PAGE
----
Up until five years ago, the prevalence of fakes saw many consumers just accept it as a likely consequence of shopping in China. In 2013, China’s massive retail market saw just one million consumer complaints to relevant government departments. At the time, Americans numbered less than a quarter compared to China’s population but made more than twice as many complaints overall. The sudden rise of social media encouraged some aggrieved Chinese consumers to take complaining into their own hands. In 2011, a wealthy businessman in Qingdao disappointed with his Lamborghini’s service hired nine men to destroy his sports car with sledge hammers, and circulated the video on social media, which was followed by a run of copycats. But overall, most consumers seemed to just grin and bear it.
As consumers have become more proactive in dealing with issues, CCTV’s annual 315 consumer watchdog broadcast has become less relevant. Once one of the most potent beacons of consumer protection, the show was notorious for bankrupting businesses it singled out. Even überbrands such as Nike and Apple took material hits after being shamed on the show in 2012 and 2013 respectively.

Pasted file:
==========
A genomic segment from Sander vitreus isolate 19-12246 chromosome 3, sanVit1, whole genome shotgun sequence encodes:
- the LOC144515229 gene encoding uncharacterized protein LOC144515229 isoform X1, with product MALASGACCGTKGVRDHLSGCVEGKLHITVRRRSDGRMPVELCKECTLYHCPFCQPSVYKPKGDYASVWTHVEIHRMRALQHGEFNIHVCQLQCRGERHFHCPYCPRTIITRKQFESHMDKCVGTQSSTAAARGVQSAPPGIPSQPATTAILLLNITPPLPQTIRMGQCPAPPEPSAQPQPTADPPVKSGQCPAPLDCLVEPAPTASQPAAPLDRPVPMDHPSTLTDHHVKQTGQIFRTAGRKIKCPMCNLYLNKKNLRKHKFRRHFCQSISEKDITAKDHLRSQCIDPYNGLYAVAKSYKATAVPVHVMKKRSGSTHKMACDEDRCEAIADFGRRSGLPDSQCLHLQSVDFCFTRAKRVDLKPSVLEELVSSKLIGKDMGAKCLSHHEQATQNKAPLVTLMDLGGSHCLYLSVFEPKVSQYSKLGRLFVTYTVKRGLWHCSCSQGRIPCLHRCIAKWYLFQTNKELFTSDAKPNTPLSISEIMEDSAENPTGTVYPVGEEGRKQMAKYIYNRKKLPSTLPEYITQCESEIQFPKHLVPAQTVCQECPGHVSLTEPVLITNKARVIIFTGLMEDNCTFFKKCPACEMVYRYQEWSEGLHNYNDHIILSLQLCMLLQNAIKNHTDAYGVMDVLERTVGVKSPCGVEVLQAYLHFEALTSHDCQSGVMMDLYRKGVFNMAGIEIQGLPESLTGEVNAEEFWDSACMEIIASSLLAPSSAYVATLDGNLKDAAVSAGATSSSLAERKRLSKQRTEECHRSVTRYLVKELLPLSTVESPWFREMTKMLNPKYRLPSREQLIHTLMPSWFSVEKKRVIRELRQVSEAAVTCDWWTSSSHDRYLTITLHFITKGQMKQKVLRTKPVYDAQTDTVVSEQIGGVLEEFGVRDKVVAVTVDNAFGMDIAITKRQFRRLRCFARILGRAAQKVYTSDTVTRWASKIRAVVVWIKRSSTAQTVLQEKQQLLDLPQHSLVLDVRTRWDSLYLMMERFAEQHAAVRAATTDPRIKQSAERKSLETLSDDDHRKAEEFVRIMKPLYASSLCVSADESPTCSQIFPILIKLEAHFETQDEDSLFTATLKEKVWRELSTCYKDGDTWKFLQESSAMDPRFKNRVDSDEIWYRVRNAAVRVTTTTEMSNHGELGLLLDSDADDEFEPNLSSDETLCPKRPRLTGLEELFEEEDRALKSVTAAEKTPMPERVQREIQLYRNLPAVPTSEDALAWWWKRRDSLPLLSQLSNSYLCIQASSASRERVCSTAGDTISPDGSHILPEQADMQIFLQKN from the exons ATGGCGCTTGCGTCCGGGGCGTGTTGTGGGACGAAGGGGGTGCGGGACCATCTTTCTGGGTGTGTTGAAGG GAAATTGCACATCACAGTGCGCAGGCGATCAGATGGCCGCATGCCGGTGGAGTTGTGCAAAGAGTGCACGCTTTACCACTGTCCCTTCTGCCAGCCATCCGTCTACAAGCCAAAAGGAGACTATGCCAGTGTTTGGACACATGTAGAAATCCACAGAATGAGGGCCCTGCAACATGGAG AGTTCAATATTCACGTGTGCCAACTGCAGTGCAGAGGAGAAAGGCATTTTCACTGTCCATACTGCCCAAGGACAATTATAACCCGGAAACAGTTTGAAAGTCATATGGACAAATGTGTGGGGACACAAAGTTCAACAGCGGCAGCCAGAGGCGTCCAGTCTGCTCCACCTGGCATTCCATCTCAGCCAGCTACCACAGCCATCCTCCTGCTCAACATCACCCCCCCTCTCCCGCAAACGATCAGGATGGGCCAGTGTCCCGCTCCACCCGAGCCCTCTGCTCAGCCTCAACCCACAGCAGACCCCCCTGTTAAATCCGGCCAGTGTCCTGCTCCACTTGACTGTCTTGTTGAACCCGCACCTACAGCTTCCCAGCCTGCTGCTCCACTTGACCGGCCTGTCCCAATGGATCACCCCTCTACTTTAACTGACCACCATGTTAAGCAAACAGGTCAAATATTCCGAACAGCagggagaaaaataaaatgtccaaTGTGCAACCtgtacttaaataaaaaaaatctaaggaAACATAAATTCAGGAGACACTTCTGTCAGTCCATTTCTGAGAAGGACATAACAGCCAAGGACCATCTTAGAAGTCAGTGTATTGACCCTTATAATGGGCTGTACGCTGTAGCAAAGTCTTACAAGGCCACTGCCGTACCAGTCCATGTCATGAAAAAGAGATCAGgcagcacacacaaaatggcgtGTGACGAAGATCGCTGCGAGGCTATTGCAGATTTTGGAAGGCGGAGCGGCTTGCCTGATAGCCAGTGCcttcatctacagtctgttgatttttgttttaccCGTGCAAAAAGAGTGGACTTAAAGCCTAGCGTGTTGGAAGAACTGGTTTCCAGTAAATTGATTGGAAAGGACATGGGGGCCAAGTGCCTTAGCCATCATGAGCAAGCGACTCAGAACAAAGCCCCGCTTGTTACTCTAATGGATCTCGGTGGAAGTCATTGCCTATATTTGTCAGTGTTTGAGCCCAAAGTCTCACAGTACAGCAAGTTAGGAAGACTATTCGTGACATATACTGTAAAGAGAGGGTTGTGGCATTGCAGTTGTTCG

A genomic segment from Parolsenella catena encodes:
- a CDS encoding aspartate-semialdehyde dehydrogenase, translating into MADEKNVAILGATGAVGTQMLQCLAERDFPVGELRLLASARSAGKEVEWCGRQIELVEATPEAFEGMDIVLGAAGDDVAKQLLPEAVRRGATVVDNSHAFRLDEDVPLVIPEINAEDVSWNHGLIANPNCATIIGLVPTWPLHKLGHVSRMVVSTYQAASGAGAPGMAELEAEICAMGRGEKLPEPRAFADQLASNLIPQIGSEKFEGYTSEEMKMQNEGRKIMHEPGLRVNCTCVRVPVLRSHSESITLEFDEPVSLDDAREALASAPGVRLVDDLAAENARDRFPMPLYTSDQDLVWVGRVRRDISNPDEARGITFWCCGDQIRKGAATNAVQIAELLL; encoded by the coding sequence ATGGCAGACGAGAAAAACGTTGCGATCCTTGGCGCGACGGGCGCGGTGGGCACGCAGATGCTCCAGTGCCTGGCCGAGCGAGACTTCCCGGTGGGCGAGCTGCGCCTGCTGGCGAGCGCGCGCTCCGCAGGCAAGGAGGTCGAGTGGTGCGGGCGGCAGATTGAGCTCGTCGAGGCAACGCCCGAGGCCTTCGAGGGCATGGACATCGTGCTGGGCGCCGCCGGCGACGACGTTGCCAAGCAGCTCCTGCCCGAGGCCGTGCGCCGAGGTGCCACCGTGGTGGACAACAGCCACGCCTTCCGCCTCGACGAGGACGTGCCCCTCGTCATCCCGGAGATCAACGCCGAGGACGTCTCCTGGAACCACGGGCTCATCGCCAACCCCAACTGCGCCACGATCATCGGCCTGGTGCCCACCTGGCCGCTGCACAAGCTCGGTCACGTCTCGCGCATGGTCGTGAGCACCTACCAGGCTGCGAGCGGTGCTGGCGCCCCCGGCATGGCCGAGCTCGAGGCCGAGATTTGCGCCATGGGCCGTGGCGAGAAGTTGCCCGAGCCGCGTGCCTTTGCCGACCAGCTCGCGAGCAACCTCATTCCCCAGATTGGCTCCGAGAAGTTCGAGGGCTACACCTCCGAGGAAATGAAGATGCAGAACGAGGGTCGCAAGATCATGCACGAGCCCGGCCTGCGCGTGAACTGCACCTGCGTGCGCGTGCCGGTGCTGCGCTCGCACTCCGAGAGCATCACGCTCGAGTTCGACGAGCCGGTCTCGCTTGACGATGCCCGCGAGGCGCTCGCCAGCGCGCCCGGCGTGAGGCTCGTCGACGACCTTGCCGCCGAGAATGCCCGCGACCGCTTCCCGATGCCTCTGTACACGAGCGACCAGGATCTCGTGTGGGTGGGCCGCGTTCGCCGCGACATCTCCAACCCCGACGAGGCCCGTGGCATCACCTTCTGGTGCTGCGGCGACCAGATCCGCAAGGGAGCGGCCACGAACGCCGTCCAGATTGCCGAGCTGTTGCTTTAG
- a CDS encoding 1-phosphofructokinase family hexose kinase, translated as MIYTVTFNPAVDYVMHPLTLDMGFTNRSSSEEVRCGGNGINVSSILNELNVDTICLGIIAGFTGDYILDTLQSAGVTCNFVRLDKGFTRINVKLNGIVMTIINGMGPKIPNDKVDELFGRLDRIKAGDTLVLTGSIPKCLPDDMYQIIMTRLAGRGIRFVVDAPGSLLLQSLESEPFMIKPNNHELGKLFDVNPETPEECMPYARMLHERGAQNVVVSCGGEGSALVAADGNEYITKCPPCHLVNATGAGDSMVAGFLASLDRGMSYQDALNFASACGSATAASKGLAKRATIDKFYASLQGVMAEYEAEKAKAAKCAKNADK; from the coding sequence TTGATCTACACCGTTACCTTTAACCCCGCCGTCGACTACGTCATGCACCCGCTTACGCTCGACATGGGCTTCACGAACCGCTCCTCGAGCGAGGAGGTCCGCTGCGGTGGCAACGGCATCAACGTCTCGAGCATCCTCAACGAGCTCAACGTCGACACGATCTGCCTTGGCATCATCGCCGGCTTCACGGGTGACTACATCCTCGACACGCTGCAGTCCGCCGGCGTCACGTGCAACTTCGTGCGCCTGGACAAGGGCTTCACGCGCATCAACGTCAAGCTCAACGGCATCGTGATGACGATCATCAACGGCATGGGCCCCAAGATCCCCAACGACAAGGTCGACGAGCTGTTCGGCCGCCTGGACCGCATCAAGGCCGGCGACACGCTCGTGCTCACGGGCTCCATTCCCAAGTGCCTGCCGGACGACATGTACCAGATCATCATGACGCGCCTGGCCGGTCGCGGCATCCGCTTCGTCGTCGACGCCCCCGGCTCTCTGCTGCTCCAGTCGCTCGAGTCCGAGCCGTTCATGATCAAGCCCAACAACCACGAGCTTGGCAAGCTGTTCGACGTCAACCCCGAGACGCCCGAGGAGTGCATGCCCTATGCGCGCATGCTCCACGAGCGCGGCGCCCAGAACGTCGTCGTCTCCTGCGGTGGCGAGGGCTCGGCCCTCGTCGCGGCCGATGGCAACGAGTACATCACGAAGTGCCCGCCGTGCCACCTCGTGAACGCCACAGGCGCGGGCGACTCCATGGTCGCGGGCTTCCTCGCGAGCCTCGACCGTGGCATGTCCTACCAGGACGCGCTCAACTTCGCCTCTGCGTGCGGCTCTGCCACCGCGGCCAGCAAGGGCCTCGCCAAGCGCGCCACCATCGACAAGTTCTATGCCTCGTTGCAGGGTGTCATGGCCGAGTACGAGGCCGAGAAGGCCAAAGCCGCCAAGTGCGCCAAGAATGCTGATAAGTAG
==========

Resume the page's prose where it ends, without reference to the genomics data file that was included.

Yet with the fall of 315, the rise of complaints has been augmented with enthusiastic complaining – and praising – on digital channels such as social media and online reviews on ecommerce and travel platforms. In short, it is becoming more difficult to fix actions that annoy Chinese consumers. Much like anywhere, brands should be particularly vigilant to do what they can to keep consumers happy, within reason. Go to Page 2 to see this week’s China news and highlights.